but we must end the chasm between invention and application

that means a brilliant British discovery disappears to California and becomes a billion dollar American company

or a Chinese company

and we need now a new dynamic commercial spirit to make the most of UK breakthroughs

so that British ideas produce new British industries and British jobs

And yet to achieve all that from where we are now we must get on first with the hard and painstaking work of re-opening our economy

and I feel the urgency and impatience of all those sectors that are still being held back

the theatres, the arts, the salons, the gyms, the cricket clubs, sectors in which we lead the world

and yet which suffer because they depend on the very physical proximity and contact that Covid makes so difficult

and I say to everybody in those sectors we will get you going as fast as we can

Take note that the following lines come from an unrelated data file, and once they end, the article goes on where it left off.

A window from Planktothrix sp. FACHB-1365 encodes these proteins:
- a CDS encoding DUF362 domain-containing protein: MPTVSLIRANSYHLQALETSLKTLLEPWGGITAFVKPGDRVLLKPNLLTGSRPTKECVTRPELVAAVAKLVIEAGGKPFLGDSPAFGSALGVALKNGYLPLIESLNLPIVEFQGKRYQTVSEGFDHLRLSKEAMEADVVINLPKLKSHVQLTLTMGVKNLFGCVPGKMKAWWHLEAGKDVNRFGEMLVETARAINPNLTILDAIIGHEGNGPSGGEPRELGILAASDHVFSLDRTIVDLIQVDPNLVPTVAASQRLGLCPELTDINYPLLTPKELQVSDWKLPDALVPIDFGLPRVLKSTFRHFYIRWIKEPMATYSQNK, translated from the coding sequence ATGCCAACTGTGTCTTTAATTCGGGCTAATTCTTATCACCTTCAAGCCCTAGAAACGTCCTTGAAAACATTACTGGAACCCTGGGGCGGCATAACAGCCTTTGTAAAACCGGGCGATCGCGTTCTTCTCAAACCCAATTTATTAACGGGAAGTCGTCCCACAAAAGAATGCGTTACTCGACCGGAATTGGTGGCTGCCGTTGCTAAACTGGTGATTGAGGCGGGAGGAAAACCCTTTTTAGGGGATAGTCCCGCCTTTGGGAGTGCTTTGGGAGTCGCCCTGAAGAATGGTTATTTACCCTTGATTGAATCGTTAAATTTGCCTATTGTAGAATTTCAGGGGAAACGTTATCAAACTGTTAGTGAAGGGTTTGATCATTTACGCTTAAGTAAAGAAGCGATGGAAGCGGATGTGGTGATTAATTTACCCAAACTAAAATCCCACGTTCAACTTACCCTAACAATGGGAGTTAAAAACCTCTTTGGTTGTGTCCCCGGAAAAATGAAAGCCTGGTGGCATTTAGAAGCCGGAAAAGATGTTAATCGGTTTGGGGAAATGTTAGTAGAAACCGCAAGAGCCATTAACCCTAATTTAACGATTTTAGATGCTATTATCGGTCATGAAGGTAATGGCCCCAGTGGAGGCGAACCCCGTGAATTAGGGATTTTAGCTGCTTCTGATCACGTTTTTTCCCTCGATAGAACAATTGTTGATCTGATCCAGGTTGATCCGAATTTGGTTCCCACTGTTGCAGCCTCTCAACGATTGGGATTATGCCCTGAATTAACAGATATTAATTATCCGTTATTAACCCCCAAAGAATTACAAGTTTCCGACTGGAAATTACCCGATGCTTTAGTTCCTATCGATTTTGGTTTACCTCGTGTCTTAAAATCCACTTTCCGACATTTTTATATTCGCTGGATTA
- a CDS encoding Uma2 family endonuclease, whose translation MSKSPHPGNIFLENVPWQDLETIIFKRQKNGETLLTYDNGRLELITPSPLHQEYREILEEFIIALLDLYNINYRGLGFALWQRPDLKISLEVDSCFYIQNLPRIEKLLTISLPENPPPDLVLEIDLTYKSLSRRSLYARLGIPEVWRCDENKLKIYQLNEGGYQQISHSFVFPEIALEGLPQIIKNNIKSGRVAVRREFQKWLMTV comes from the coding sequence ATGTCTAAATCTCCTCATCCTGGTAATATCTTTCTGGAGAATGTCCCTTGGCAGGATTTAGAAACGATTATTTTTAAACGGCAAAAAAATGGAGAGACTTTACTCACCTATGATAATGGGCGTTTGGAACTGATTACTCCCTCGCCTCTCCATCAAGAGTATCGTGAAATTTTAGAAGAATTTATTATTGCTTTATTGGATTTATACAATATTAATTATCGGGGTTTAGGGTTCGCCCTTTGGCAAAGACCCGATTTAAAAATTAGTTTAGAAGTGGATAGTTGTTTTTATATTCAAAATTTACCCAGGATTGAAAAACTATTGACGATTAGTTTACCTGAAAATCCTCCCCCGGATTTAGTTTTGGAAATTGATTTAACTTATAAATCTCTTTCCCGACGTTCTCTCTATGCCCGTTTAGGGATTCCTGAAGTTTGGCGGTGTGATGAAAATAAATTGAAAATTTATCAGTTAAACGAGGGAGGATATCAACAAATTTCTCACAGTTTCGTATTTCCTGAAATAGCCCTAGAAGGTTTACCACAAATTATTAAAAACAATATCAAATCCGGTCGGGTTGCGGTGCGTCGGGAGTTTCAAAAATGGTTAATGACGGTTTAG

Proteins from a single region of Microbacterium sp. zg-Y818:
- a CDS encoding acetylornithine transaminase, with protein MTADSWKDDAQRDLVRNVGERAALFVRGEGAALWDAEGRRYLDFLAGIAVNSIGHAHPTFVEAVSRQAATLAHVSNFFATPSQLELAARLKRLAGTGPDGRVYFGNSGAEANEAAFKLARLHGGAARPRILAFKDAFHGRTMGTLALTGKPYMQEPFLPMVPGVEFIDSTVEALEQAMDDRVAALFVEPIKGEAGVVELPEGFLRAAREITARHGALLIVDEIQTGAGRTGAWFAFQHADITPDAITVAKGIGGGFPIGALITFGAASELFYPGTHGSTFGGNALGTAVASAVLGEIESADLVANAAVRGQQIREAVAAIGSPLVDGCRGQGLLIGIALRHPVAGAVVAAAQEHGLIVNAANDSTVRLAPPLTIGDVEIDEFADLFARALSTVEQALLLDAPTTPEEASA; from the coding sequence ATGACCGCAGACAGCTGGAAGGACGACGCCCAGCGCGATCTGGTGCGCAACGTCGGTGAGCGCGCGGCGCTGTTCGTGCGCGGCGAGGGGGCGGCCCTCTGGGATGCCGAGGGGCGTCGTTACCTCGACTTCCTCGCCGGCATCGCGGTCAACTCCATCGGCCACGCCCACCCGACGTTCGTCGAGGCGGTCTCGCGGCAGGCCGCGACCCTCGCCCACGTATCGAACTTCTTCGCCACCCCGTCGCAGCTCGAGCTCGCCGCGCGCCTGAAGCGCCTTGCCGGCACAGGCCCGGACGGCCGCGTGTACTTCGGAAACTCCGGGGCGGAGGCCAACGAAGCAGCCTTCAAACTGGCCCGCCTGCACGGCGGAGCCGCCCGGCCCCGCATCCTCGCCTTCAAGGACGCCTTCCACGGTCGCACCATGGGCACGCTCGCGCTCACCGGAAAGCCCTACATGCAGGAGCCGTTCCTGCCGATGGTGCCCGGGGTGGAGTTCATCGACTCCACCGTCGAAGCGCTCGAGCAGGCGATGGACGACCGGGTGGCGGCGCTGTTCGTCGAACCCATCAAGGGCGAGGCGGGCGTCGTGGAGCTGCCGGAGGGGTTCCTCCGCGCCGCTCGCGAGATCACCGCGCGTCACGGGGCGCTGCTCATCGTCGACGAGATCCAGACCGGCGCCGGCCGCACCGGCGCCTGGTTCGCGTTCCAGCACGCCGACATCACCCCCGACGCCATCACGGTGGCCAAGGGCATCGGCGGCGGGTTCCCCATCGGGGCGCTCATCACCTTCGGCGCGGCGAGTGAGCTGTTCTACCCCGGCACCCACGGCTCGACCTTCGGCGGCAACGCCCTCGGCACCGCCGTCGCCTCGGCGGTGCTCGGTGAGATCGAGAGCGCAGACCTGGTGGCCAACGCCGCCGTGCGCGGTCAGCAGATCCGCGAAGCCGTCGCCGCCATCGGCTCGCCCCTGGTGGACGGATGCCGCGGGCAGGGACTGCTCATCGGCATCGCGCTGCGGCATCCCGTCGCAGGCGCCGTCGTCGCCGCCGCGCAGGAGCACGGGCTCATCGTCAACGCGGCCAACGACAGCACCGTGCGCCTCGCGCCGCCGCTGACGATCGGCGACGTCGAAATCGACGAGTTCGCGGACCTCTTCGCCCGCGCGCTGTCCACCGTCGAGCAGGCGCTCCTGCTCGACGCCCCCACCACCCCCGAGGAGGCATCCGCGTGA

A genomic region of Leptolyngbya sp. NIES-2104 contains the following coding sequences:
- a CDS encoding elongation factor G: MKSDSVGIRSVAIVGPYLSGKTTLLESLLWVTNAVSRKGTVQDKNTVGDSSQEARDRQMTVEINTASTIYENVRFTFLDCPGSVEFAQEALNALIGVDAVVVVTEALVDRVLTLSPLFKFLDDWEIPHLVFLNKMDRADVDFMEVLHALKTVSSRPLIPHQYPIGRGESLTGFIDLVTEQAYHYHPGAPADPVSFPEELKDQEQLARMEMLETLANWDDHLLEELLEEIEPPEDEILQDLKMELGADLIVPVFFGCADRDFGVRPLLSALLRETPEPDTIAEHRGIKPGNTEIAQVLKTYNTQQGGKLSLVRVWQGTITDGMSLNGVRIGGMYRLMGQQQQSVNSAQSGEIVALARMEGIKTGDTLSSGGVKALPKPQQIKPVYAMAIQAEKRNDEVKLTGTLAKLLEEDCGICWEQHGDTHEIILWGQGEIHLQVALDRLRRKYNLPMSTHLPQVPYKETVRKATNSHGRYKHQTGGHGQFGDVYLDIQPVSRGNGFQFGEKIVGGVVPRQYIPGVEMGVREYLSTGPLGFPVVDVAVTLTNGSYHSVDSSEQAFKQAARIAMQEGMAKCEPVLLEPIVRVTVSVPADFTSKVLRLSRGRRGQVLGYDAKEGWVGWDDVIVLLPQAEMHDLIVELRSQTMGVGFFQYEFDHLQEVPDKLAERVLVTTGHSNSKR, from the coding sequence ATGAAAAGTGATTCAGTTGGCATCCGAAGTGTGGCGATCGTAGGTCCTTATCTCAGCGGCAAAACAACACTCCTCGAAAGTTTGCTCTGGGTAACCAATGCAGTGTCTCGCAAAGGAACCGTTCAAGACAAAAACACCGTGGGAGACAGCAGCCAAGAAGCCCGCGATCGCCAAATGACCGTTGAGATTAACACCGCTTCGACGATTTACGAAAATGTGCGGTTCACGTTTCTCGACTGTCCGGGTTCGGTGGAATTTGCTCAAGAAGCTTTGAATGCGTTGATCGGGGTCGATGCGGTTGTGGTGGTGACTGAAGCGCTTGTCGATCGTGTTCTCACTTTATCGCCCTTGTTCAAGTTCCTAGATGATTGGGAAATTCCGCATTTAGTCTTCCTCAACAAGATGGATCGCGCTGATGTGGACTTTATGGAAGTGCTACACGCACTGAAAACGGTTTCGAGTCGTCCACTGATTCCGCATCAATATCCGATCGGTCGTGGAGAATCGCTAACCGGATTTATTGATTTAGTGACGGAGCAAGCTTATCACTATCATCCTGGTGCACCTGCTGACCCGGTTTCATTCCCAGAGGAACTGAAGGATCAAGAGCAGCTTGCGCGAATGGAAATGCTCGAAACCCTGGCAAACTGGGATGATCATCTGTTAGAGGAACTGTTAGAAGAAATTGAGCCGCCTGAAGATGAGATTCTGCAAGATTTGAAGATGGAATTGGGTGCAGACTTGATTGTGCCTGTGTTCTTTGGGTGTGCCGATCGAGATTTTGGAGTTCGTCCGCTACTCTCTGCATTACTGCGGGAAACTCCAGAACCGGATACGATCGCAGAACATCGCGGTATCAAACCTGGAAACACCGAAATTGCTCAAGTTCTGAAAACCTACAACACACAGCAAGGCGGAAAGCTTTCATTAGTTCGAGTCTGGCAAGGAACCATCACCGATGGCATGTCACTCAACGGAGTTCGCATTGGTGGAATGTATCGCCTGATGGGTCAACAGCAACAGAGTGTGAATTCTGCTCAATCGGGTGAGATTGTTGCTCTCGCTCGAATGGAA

we will get life back to normal for as many as possible as fast as possible

But as we approach July 4 I am afraid that the dangers – as we can see in Leicester - have not gone away

the virus is out there

still circling like a shark in the water

and it will take all our collective discipline and resolve to keep that virus at bay

and if we can and get on to the next phase of recovery then we can get on all the faster to the next phase

and to the delivery of our plan

This is a government that is wholly committed not just to defeating coronavirus

but to using this crisis finally to tackle this country’s great unresolved challenges of the last three decades

to build the homes

to fix the NHS